Courtesy of the subject; Bieber: BackgridGetty Images
Style Points is a weekly column about how fashion intersects with the wider world.
If you’re seeing angels everywhere right now, it’s not a symptom of divine hallucinations—it’s Fiorucci. The cherubim-branded label that once dressed Madonna and Cher can now be seen on Hailey Bieber, Miley Cyrus and TikTok star Addison Rae, who favor its baby tees and bucket hats. The podcast Red Scare recently riffed on the logo for its merch. Rediscovered It Girl author Eve Babitz’s book on the brand is currently going for $750 on eBay. And vintage gems from the brand are all over The Real Real, Vestiare Collective, Grailed, and Depop. Last month, a collaboration on a capsule with Kith gave it a new cachet and sold out in a few days.
Daniel Fletcher is no stranger to Fiorucci obsession. As a student at Central Saint Martins, he tore Fiorucci ads out of old issues of i-D and plastered them on his mood boards. Now, at 30, he’s the brand’s artistic director, channeling that nostalgia for those in his age cohort and younger. The supercharging of nostalgia right now, he posits, “is driving the interest in the brand from a younger consumer,” who might know it through their parents’ hand-me-downs or their own thrifted finds. For example, his friend, The Crown star Emma Corrin, posted a picture on Instagram of herself wearing a vintage angel- and star-covered Fiorucci T-shirt she got as a kid, so he’s thinking about re-making it.
Besides its sentimental appeal, Fiorucci’s associations with IRL revelry may be giving it a new allure in a time of social distancing. Fletcher—an alum of Louis Vuitton and Burberry who was the runner-up on Netflix’s Next in Fashion—showed his debut collection last year, and is particularly mindful of Fiorucci’s strong connection to nightlife and to all things experiential, particularly the way its stores epitomized the idea of shopping as entertainment. He tells me that Andy Warhol used to stop at the 59th St. boutique every day on his way to the Factory since it had the best espresso in the city. The artist Maripol was the store’s manager, and the brand held parties at Studio 54. Later, Sofia Coppola and Marc Jacobs would hang out there. Re-creating the mood of what he calls “the ultimate party brand,” has not been easy right now, though when the supposed post-pandemic return to Roaring Twenties excess arrives, his girls and guys will be dressed for it. The designs, then and now, lean towards the maximalist, with a naughty hint of bad taste that flavors them like (as Diana Vreeland would say) a touch of paprika. Like much of what we saw on the runway this season, they’re the antithesis of sober recession dressing, suggesting that even if we’re not headed to parties yet, we desperately want to dress like it.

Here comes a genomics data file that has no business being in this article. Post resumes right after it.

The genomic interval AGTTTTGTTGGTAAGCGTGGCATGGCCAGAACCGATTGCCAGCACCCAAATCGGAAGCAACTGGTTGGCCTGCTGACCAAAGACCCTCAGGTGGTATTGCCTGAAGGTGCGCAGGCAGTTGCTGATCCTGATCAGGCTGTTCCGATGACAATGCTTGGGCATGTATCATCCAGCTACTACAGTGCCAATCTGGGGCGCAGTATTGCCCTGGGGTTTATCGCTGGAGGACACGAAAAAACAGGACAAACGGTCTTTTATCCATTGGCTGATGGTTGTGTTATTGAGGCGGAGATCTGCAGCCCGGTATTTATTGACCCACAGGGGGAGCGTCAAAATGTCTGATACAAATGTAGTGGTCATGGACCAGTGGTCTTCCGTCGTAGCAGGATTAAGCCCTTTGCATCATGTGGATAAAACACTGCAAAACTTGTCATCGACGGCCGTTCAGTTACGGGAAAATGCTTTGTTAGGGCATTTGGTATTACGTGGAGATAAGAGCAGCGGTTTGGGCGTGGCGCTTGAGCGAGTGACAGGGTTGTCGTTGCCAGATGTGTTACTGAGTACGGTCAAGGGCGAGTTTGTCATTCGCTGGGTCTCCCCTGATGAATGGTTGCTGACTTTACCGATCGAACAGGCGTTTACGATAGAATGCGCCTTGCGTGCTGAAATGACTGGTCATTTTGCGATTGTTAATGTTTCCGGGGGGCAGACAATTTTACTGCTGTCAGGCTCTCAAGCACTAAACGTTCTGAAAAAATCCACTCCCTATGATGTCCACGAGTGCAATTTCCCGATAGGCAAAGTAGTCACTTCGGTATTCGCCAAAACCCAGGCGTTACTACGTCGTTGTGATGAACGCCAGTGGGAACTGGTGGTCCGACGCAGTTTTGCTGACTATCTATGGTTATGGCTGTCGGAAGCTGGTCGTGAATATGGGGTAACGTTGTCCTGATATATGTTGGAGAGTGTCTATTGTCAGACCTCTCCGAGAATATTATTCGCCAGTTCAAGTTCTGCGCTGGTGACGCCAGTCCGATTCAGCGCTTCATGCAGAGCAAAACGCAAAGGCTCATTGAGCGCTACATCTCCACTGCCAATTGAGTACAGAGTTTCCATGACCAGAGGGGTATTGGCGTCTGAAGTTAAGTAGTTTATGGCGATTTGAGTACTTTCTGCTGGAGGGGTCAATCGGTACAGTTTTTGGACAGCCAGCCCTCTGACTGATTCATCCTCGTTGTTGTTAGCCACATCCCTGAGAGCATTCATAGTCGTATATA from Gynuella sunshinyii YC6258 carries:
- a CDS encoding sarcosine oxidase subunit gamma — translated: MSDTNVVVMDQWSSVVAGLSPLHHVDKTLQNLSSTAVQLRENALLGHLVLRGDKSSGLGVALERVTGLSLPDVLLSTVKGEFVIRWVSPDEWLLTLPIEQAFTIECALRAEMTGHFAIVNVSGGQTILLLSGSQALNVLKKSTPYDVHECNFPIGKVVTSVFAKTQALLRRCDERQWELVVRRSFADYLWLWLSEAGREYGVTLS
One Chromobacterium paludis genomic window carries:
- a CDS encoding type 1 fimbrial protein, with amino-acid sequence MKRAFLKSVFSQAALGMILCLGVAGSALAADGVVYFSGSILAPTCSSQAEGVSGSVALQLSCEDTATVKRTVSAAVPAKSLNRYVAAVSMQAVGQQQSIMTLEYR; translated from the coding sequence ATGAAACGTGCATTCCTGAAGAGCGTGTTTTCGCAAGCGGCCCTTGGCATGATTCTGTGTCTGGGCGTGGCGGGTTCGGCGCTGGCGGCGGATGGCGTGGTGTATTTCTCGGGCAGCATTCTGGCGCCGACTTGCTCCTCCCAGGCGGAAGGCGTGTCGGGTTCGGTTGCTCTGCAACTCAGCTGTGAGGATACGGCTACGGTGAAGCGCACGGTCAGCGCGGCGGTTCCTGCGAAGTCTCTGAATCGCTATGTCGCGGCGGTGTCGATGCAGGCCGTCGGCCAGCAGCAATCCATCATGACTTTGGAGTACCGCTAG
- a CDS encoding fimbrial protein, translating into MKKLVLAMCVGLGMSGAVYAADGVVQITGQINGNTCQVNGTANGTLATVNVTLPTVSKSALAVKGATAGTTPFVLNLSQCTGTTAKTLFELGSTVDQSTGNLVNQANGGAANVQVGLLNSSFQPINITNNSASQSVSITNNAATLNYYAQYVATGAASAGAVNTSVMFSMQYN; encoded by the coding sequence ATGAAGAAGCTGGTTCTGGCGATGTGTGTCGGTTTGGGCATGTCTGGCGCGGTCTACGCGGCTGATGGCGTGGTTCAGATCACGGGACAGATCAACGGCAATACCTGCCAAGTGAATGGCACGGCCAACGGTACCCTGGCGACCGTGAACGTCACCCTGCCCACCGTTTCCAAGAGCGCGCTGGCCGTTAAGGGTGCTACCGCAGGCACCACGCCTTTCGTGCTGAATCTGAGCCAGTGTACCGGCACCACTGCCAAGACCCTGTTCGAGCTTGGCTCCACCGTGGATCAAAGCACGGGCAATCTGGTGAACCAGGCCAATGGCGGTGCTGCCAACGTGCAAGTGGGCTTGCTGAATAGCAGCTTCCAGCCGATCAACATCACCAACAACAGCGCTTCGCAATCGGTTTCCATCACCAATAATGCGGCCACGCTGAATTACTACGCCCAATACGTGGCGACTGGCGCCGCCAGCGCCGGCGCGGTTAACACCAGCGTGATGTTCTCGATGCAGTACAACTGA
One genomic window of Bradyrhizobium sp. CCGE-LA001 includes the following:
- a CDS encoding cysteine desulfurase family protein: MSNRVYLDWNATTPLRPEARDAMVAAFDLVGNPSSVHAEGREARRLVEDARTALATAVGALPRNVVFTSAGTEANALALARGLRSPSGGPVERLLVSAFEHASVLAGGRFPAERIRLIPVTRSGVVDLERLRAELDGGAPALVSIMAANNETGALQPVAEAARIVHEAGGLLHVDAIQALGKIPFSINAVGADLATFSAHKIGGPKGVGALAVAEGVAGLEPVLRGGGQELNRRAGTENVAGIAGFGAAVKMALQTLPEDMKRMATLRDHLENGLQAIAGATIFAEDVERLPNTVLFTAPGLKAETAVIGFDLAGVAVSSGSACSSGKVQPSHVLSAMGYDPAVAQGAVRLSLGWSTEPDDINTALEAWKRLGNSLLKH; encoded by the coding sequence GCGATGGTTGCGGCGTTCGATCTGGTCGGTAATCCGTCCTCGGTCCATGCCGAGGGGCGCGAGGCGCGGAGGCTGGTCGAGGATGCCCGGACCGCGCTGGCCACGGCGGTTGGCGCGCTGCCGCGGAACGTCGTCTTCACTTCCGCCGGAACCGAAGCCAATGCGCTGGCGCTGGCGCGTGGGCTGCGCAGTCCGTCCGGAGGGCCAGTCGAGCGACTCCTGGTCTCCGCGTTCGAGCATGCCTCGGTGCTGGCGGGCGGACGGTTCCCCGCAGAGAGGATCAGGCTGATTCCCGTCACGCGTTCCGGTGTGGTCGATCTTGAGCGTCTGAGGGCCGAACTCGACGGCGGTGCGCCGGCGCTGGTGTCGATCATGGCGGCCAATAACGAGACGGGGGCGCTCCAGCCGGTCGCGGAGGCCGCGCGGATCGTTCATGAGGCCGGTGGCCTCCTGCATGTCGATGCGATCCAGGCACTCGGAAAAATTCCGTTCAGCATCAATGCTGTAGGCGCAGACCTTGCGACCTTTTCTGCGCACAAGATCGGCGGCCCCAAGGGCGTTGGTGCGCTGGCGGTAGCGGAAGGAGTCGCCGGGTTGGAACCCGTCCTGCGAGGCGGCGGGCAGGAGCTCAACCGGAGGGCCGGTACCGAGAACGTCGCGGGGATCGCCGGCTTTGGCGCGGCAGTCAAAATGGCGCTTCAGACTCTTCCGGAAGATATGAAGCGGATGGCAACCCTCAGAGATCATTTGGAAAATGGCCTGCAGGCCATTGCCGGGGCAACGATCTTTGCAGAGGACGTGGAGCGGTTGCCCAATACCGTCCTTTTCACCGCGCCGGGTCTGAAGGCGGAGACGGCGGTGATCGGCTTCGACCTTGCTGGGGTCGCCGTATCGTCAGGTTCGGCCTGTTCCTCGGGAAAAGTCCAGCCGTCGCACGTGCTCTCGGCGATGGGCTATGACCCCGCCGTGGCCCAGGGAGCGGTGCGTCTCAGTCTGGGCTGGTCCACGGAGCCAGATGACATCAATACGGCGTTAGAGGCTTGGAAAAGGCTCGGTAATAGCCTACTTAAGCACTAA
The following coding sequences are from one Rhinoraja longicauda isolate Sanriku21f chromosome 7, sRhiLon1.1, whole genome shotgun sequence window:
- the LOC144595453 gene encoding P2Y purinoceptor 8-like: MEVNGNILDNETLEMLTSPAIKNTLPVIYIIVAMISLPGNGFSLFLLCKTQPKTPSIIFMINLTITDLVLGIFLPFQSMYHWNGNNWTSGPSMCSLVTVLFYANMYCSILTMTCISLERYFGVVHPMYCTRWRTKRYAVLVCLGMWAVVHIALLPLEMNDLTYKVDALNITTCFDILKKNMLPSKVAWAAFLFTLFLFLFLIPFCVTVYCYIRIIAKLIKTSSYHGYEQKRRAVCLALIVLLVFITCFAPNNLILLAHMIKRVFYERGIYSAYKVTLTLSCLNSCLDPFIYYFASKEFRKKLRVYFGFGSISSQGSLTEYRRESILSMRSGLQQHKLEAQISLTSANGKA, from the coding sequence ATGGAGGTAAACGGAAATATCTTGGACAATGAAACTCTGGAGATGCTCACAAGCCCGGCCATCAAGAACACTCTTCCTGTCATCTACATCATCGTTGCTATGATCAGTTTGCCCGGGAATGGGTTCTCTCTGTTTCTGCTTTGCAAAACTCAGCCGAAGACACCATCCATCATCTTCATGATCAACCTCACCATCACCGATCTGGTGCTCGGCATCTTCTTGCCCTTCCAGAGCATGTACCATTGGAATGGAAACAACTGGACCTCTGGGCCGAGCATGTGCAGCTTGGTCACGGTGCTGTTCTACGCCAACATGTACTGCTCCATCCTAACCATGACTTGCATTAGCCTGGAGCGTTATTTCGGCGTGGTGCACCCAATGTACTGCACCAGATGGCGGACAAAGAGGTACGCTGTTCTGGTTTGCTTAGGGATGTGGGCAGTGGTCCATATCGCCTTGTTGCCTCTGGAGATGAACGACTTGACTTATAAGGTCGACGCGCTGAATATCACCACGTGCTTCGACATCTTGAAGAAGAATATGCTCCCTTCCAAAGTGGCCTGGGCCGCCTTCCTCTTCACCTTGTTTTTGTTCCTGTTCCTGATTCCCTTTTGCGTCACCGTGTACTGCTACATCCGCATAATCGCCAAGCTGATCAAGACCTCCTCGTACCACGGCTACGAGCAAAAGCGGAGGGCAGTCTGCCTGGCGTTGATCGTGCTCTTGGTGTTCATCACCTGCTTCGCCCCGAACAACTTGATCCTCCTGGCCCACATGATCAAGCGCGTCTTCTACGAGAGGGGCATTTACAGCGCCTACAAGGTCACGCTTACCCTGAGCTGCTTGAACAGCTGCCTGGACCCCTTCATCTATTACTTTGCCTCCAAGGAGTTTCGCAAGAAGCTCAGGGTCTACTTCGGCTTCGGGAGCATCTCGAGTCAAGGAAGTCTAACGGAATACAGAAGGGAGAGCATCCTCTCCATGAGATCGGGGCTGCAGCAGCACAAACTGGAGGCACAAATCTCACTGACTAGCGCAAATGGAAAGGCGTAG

Fletcher has been combing through the archives, which he calls a “treasure trove,” but he’s careful to design with the present day in mind. “If we just re-create the ’70s looks,” he says, “we’re not moving the brand forward.” One key part of that forward motion is making it more sustainable. Founder Elio Fiorucci introduced vinyl into the collection, back when plastics were considered the ultimate in go-go futuristic fun, “but now we know that, actually, plastics are not the future,” so Fletcher has replaced it with apple leather for the same shiny effect with a much lower planetary footprint.
Another update: clever riffs on the classic logo. The angels, like Polo Bears, come in infinite varieties: scuba diving, racing, Arctic exploring. Fletcher has been releasing season-specific Angels with an eye to creating collectibles: “I think that works for Fiorucci, that tongue-in-cheek, not-taking-itself-too-seriously approach.” And amid lockdown, he’s working to channel the brand’s history of both experiential modes of showing, and its fondness for working with artists (Kenny Scharf and Angel Ortiz were once in its stable.) Fletcher bills his new collection, bowing next month, as a cheeky virtual jaunt to Italy that will satisfy his customers’ wanderlust, and he will be collaborating with the artist Lakwena Maciver on a pre-spring capsule, one of many upcoming projects he hints at.
Early on in his appointment, Fletcher was asked if he intended to hold runway shows, and he said, refreshingly, No. “I don’t think that feels true to what Fiorucci is. It was never about a high-fashion runway show. It was always about nightlife, stores, and the way they brought their collaborators together. This anything-goes, hedonistic world that is Fiorucci.” In January of last year, as he was kicking off his tenure, he did hold one big party, which he remembers with acute Before Times nostalgia. “It was absolutely wild, it was so packed,” he says. “That felt like the last big thing we were able to do before we went into lockdown. I can’t wait until we’re all vaccinated and we can have a party again.”
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